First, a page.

The Bank Of England
Soane was Surveyor to the Bank of England from 1788 to 1833. He rebuilt nearly every part of the building and more than doubled its area. The complex arrangement of corridors, courts, top-lit banking halls, storage and offices lay concealed behind the fortified screen wall.
The instability in Europe after the French Revolution, Britain's continuing wars with France, and the palpable threat of riots on London's streets meant the Bank needed to be both secure and fireproof. Wars also increased business and led to expansion, as the Bank managed the increasing National Debt. In the middle of Soane's career, nearly 1000 clerks were employed at the Bank. Some even had residences on site.
A block of offices were dedicated to manufacturing banknotes. Long and circuitous corridors connected the many administrative offices and directors' rooms. The large banking halls were accessible to the public, who came to trade stocks and collect dividends.
Today, only the curtain wall remains of Soane's 45 year-long creation. The interior was demolished in the 1920s and replaced with a building by Herbert Baker.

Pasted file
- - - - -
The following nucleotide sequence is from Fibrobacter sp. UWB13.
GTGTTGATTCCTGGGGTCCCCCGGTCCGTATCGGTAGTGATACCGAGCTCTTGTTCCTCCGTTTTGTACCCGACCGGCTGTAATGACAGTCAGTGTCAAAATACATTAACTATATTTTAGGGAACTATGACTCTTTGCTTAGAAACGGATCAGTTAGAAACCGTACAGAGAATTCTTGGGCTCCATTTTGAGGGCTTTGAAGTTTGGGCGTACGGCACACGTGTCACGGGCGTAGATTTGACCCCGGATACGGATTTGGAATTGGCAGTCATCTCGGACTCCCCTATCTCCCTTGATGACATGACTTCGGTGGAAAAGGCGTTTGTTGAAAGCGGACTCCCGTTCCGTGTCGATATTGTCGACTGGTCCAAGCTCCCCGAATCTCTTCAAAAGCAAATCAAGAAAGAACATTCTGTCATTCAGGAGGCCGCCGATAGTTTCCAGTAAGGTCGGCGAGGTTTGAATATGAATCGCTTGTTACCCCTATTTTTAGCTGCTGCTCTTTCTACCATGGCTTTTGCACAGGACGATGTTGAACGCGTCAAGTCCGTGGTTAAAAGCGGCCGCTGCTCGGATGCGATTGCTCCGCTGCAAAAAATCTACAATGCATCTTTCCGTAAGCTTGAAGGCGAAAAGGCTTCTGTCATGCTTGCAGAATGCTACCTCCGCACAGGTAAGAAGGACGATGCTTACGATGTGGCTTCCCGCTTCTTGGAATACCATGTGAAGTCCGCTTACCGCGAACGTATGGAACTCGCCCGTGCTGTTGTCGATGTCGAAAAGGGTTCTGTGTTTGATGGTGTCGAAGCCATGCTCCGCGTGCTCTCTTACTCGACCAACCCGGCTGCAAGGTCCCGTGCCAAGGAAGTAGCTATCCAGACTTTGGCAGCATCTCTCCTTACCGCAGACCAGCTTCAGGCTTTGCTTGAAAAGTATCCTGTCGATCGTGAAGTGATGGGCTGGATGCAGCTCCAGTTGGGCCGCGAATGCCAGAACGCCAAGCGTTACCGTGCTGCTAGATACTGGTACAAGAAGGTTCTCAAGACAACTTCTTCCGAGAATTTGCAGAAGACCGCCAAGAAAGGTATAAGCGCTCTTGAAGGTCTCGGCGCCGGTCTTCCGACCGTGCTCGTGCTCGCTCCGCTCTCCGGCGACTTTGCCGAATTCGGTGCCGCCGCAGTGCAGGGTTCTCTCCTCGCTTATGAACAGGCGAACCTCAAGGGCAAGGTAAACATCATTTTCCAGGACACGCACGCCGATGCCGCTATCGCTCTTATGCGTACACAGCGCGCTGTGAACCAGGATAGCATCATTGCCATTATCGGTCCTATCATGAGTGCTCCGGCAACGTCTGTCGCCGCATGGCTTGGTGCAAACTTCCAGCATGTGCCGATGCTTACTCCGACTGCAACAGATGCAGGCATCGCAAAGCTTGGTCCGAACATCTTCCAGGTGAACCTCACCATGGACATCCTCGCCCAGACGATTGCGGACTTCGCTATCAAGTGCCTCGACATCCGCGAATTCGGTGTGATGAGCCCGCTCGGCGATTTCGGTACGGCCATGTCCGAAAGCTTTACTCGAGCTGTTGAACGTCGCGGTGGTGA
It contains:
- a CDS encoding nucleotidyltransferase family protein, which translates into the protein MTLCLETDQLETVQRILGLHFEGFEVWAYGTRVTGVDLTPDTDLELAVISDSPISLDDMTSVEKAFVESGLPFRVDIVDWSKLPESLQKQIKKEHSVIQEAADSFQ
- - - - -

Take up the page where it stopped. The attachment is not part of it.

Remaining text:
Section and half-plan of the Rotunda, presented to the Bank building committee for their approval, 1794
Soane Office, annotated in Soane's hand
26 May 1794
Pen and coloured washes on paper
Vol. 75/98 (Bank drawing 11 in 2:3)
The original Rotunda was built by Robert Taylor in 1765. As in Taylor's transfer halls, the room's timber and copper roof was not built to last. Soane clad the Rotunda's walls in an extra layer of stone, strengthening them so that they could support a new, heavy fire-proof dome.
Inside, Taylor's coffered and columned 'Pantheon' was replaced with a stripped down interior that showcased the building's impressive structure. The designs were approved by the Bank's directors almost immediately; they were eager to rebuild the Rotunda as quickly as possible so that business could resume in the public banking hall.